AMBASSADOR VOLKER: Well, we don’t take a position in the election. This is a democracy. You have candidates running. It’s an open contest, so who know who’s going to win. We support principles. We support principles of strong democratic institutions that reform anti-corruption and security, and Ukraine’s restoration of its sovereignty and territorial integrity. So that’s what we stand for, and we articulate that to all of the candidates. I think it is true – in fact, it’s not only true, it’s something that Russia itself has said – that they want to see Poroshenko defeated, and that’s simply a fact. I think that there has just been a development of personal animosity between President Putin and President Poroshenko, and so he’s just looking for a change. I’m not sure, however, that Russia identifies any particular candidate in saying, “This is our candidate that will win and we get something from that,” and that’s because of what we talked about before. Ukrainian society has become so cohesive in a sense of national identity and demands of what its government will do, I’m not sure any candidate, no matter who wins, would be in a position to really give presence to Russia as a result.

MODERATOR: Next question comes from Mikhail Turgiev at RIA Novosti in Russia. “Does the U.S. have plans to deliver other weapons to Ukraine rather than what it had already been – it had already promised? If yes, what kind of weapons could those be?”

AMBASSADOR VOLKER: Right. So as you remember, during the Obama administration, there was a ban on the sale of lethal defensive arms to Ukraine, almost unique – the U.S. has defense relationships and arms sales relationships with countries all over the world, including still with Saudi Arabia today as an example, but many, many others. And Ukraine was singled out – even though it was being attacked and needed to defend itself – was being singled out as a country that we were not supporting.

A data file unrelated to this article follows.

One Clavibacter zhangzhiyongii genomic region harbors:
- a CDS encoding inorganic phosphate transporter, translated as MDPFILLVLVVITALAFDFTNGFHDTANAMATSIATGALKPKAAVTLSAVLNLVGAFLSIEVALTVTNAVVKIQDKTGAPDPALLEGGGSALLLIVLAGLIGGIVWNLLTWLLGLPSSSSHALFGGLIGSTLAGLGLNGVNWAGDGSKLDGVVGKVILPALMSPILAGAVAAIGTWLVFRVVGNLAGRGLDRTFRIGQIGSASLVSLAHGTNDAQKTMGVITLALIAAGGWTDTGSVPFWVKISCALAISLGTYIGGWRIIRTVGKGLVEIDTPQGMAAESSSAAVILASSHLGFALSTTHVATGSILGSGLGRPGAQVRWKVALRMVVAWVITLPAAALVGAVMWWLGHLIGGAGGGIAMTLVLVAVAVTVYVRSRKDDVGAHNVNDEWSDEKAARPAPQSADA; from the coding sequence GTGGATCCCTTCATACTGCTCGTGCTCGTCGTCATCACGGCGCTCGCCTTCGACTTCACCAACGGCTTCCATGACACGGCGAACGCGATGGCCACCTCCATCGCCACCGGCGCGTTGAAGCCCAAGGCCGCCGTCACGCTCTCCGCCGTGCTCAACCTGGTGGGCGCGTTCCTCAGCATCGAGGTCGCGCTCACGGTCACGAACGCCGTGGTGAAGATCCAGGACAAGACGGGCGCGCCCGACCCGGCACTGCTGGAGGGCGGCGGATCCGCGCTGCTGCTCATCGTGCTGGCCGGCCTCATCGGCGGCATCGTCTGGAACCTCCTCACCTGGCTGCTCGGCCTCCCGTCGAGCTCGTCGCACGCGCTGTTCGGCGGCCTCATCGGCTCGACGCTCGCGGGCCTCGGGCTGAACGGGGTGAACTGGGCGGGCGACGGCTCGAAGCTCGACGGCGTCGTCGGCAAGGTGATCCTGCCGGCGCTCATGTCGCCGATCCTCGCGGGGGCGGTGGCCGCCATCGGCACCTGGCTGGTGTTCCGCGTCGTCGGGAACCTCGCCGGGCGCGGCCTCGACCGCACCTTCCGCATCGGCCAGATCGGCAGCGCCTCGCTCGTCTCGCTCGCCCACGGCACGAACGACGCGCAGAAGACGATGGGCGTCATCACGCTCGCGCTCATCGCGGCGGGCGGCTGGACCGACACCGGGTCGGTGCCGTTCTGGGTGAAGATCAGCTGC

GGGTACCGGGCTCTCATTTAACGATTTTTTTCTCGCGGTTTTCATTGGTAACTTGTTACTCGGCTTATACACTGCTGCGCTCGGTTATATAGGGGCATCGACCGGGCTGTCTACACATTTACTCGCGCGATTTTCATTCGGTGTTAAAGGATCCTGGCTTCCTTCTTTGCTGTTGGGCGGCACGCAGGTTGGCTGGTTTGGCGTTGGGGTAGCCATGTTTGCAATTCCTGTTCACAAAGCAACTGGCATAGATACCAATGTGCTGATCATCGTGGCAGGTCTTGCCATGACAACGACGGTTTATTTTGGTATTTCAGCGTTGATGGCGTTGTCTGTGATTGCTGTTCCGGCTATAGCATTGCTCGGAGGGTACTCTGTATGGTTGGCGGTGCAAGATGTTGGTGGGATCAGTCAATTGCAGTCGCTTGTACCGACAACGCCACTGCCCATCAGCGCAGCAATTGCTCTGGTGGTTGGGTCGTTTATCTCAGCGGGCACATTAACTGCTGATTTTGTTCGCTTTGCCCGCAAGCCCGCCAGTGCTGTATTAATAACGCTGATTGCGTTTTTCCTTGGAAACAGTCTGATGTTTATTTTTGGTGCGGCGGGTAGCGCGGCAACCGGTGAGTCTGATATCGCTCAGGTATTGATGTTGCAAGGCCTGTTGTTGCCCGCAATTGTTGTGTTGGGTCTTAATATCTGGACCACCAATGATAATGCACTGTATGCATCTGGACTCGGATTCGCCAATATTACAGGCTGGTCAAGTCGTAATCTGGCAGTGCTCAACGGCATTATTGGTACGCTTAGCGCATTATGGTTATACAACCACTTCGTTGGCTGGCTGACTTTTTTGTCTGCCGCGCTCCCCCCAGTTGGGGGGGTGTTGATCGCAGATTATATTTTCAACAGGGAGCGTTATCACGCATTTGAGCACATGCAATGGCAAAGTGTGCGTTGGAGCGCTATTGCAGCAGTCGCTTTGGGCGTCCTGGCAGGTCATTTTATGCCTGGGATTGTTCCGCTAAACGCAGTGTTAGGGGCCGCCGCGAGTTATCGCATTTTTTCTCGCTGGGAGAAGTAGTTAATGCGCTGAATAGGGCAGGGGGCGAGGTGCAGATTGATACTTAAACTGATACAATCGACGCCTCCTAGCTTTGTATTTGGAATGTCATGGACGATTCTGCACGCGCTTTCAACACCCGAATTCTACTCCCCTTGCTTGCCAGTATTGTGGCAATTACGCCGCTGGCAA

We’ve ended that in the Trump administration. We’ve decided to treat Ukraine like any other normal country that has normal defensive needs, and we’ve been willing to both provide assistance, and we will also be willing to provide arms sales to Ukraine to help them develop a strong, capable, sustainable defense capability. As is known, part of that assistance was to provide anti-tank systems, so that if tanks were to progress further into Ukrainian territory, Ukraine would have a better ability to defend itself. Ukraine has indicated an interest in acquiring more of that. That’s possible.

We also need to be looking at things like air defense and coastal defense. Anti-sniper systems is something the U.S. has already provided. It’s whatever is reasonable and necessary for Ukraine to have a modern capability to defend itself and prevent further aggression against it territory.

MODERATOR: Next question is from Orestis Velmachos from the Press Project: “Given that the three front-runners in the presidential election have stated they wish the integration of their country into NATO, do you think that this is something that can happen in the near future? And if so, do you expect a strong reaction from Russia?”

AMBASSADOR VOLKER: Well, first off, NATO has consistently maintained its commitment from the Bucharest Summit in 2008 onwards that it sees Ukraine as a potential member. It is a European democracy, has a right to security like any other country, but that doesn’t mean it is imminent, and of course, more than 10 years has gone by since then. And that is because countries need to meet all of the standards for NATO: democracy, civil control of the military, reform, anticorruption, contribution to collective – to common security, reform of the military establishment, reform of the defense sector generally. So there’s a lot to do.

It’s up to, in some ways, how quickly Ukraine can progress on all of these issues. It is also up to NATO making decisions by consensus as to when they feel an appropriate time would be to actually extend a formal invitation. I can’t predict when that would happen. What is important is that NATO has declared its willingness in principle and that Ukraine keep progressing in meeting those standards along the way, and then when the time is right, it would be possible to do.

MODERATOR: And do you expect a reaction from Russia?